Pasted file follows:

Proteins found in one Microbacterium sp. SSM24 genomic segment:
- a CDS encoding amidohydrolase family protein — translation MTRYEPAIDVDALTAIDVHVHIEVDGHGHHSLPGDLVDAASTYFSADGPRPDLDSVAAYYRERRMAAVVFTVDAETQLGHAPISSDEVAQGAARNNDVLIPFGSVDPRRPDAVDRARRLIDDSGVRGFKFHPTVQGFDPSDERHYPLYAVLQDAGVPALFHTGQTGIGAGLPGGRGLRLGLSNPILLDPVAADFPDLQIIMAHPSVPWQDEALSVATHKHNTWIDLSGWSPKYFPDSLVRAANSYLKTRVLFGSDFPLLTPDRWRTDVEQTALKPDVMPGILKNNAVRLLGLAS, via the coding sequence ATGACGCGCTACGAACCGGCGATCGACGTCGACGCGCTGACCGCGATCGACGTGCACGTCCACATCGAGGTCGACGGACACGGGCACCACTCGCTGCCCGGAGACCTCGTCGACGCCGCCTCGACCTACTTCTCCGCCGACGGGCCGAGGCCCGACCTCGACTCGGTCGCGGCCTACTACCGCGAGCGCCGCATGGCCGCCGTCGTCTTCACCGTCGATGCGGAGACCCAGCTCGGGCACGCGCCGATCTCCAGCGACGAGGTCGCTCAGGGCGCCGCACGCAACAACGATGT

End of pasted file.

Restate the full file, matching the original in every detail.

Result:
Proteins found in one Microbacterium sp. SSM24 genomic segment:
- a CDS encoding amidohydrolase family protein — translation MTRYEPAIDVDALTAIDVHVHIEVDGHGHHSLPGDLVDAASTYFSADGPRPDLDSVAAYYRERRMAAVVFTVDAETQLGHAPISSDEVAQGAARNNDVLIPFGSVDPRRPDAVDRARRLIDDSGVRGFKFHPTVQGFDPSDERHYPLYAVLQDAGVPALFHTGQTGIGAGLPGGRGLRLGLSNPILLDPVAADFPDLQIIMAHPSVPWQDEALSVATHKHNTWIDLSGWSPKYFPDSLVRAANSYLKTRVLFGSDFPLLTPDRWRTDVEQTALKPDVMPGILKNNAVRLLGLAS, via the coding sequence ATGACGCGCTACGAACCGGCGATCGACGTCGACGCGCTGACCGCGATCGACGTGCACGTCCACATCGAGGTCGACGGACACGGGCACCACTCGCTGCCCGGAGACCTCGTCGACGCCGCCTCGACCTACTTCTCCGCCGACGGGCCGAGGCCCGACCTCGACTCGGTCGCGGCCTACTACCGCGAGCGCCGCATGGCCGCCGTCGTCTTCACCGTCGATGCGGAGACCCAGCTCGGGCACGCGCCGATCTCCAGCGACGAGGTCGCTCAGGGCGCCGCACGCAACAACGATGT